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Protecting protest - fracking campaigners challenge Ineos' "anti-democratic" tactics

As people around the country take to the streets against inaction over the climate emergency, campaigners are challenging corporate efforts to shut down front line protests.

Tamasin Cave
22 February 2019
corre.jpg

Image: Joe Corré and anti-fracking protestors, October 2018. Credit: David Mirzoeff/PA Images, all rights reserved.

“We’re in this kind of war against an industry that knows it's on its way out, but is clinging on as long as it can,” says Joe Corré of anti-fracking group, Talk Fracking.

In the next few weeks, Corré will find out whether his efforts to challenge a wide-ranging injunction brought by petrochemical giant, Ineos, against protestors have been successful. Ineos is one of the main companies pushing to frack in the UK.

“If we win, it will be another major blow to the fracking industry,” says Corré. “If we don’t, then it's going to be a really big thing for protest.”

What is at stake, and the reason why Corré decided to take the case to the Court of Appeal, is the nature of the injunction granted to Ineos, which has been described as “draconian” and “anti-democratic”.

Granted by a private court in 2017, it tells campaigners they will be in contempt of court if they cause any obstruction to the firm’s fracking operations and may be put in prison, fined or have their assets seized. It adds severe penalties to existing laws, such as trespass, and covers tactics such as “slow walking” in front of vehicles. What is unusual about this particular injunction, though, is that it is addressed to “persons unknown”, meaning that it covers anyone who engages in the injunction's “prohibited conduct”, whether they are aware of the injunction, or not.

“What it has done is put the frighteners on people,” says Corré of the injunction, which has now been in place for 18 months. “It has curbed their right to peacefully protest.” This is the basis of Corré’s appeal: that, by applying the injunction to everyone, it is incompatible with people's legal right to protest. Ineos disagrees and states that the injunction “does not prevent anyone effectively exercising their rights to freedom of assembly and freedom of expression”.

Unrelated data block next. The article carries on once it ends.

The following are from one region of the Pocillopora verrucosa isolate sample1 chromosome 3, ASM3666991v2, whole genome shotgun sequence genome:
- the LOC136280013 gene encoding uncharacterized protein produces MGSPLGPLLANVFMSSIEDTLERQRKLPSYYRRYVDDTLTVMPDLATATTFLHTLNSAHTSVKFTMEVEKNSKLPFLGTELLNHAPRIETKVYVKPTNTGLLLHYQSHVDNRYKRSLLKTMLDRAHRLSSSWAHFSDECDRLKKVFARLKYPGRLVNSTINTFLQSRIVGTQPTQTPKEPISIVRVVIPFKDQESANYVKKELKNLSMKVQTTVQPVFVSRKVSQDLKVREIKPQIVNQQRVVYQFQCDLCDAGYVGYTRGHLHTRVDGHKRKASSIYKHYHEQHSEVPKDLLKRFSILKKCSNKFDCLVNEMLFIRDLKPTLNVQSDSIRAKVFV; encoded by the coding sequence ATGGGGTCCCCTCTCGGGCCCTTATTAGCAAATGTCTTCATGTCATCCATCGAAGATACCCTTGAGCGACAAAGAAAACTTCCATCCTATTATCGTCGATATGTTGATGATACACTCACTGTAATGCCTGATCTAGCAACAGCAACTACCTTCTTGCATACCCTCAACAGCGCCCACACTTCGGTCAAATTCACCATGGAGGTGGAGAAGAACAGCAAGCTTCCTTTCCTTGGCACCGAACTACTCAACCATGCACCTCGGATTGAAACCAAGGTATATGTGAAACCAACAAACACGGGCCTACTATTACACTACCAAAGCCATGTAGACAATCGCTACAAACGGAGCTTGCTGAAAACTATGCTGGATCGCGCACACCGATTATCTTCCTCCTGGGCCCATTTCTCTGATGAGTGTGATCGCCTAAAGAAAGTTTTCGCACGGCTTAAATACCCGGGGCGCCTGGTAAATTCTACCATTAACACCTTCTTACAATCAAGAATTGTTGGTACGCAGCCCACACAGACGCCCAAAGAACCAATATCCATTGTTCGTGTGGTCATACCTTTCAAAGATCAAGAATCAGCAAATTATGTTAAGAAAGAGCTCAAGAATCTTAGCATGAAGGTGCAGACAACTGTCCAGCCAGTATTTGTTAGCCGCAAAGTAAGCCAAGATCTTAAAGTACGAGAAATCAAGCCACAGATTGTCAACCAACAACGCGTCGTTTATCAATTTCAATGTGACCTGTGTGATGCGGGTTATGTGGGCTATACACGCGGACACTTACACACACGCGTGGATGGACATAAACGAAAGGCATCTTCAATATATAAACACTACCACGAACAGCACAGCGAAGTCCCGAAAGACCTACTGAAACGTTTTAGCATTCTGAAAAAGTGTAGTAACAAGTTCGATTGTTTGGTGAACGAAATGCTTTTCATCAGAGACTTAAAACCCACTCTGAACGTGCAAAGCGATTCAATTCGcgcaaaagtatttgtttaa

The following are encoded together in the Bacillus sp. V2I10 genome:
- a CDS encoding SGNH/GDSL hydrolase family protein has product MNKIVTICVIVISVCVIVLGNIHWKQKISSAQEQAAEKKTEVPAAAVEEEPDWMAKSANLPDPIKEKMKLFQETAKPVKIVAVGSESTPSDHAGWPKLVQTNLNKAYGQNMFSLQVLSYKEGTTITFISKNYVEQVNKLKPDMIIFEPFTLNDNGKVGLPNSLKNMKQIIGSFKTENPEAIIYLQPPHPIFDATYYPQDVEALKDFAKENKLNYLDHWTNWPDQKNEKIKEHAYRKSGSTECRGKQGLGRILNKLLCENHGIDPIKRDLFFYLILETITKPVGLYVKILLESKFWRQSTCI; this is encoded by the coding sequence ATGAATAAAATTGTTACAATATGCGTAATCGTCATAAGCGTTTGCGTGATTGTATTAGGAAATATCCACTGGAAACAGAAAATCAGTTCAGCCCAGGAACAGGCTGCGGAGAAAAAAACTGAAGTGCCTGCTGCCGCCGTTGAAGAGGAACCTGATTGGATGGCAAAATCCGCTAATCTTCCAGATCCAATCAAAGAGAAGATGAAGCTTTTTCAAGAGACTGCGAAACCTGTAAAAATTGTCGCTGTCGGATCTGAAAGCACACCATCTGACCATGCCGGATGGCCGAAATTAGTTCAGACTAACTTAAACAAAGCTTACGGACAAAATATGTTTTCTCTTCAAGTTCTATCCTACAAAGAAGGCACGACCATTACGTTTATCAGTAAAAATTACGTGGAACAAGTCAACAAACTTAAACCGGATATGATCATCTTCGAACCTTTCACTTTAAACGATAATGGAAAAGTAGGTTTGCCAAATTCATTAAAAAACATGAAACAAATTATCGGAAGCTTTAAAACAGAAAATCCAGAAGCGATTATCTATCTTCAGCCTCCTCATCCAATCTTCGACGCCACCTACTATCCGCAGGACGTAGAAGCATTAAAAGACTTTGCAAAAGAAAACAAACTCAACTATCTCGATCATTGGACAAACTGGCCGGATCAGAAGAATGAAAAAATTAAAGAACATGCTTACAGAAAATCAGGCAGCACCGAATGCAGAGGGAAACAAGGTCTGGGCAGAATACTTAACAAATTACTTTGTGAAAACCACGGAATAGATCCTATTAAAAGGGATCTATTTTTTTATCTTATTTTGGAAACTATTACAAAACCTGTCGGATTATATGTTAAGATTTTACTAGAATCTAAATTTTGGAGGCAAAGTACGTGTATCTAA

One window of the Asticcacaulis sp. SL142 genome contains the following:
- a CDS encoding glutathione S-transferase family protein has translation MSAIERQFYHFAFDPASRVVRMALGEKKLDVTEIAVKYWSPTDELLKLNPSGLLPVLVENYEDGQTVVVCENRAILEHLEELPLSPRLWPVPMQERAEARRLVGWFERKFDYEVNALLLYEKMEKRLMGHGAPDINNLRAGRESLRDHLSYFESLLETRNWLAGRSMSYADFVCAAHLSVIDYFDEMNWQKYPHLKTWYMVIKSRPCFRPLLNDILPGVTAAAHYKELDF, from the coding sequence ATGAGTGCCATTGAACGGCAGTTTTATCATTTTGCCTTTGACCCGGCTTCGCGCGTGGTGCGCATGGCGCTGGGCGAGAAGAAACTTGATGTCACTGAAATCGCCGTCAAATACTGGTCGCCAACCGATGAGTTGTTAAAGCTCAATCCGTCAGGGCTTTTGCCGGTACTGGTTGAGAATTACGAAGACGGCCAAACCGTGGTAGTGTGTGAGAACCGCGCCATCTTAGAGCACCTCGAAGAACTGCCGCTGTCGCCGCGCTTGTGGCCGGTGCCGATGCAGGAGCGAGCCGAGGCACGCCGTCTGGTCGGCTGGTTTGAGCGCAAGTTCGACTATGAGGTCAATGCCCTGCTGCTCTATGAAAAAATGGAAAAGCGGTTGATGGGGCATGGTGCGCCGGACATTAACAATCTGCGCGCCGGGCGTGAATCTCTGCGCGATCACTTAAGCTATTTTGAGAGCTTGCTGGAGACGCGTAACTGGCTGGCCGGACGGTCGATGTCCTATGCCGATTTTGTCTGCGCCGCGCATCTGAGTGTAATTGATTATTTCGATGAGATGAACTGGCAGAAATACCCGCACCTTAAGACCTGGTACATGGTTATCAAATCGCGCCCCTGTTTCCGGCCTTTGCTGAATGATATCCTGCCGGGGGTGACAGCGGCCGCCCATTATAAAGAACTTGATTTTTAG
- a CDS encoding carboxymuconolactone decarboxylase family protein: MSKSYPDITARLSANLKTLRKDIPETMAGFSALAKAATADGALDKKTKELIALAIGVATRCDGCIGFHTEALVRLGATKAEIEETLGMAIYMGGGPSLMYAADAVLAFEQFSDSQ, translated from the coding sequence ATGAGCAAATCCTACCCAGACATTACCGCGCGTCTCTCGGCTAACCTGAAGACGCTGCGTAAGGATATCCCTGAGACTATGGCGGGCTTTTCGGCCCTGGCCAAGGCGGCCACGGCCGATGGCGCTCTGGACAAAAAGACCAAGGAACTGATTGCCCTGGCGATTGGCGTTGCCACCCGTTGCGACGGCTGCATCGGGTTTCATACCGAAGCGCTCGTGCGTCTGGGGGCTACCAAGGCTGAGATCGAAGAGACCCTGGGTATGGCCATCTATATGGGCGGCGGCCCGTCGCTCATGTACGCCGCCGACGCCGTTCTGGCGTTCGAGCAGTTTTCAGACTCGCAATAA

What is clear is that the case represents an escalation on Ineos’s part to tackle what it describes as “mounting opposition, threats and unlawful conduct faced by shale gas operators.” It is right on at least one point: fracking is increasingly opposed by the public, despite the vast amounts the industry has spent on public relations to win over opinion.

Ineos’s wide-ranging injunction has also, inevitably been adopted by other fracking companies to shut down protest. “They’ve all copied the “persons unknown” thing,” says Corré, although he says that if campaigners win the appeal, they will be able to “take big chunks off” these other injunctions.

“I’m quite used to going to court these days,” he says, and is both proud to be challenging the injunction and ashamed that it takes someone with his personal wealth to do it. Corré is the founder of Agent Provocateur and son of Vivienne Westwood. In this context, though, he is David to Ineos’s Goliath. Its founder and chair, Jim Ratcliffe, is a billionaire and Britain’s richest man.

People who are now out protesting against the climate crisis should be clear, however, where the power lies in this battle. “These local communities affected by fracking,” says Corré, “have spent god knows how many weeks, months, years writing letters to their MPs, finding out information, talking to each other, fighting off all attempts by the fracking companies, at every opportunity.”
For years they have successfully held back fracking operations in this country and kept the gas in the ground. Corré’s case is trying to make sure that they – and all “persons unknown” protesting against fossil fuel companies – can continue doing it.

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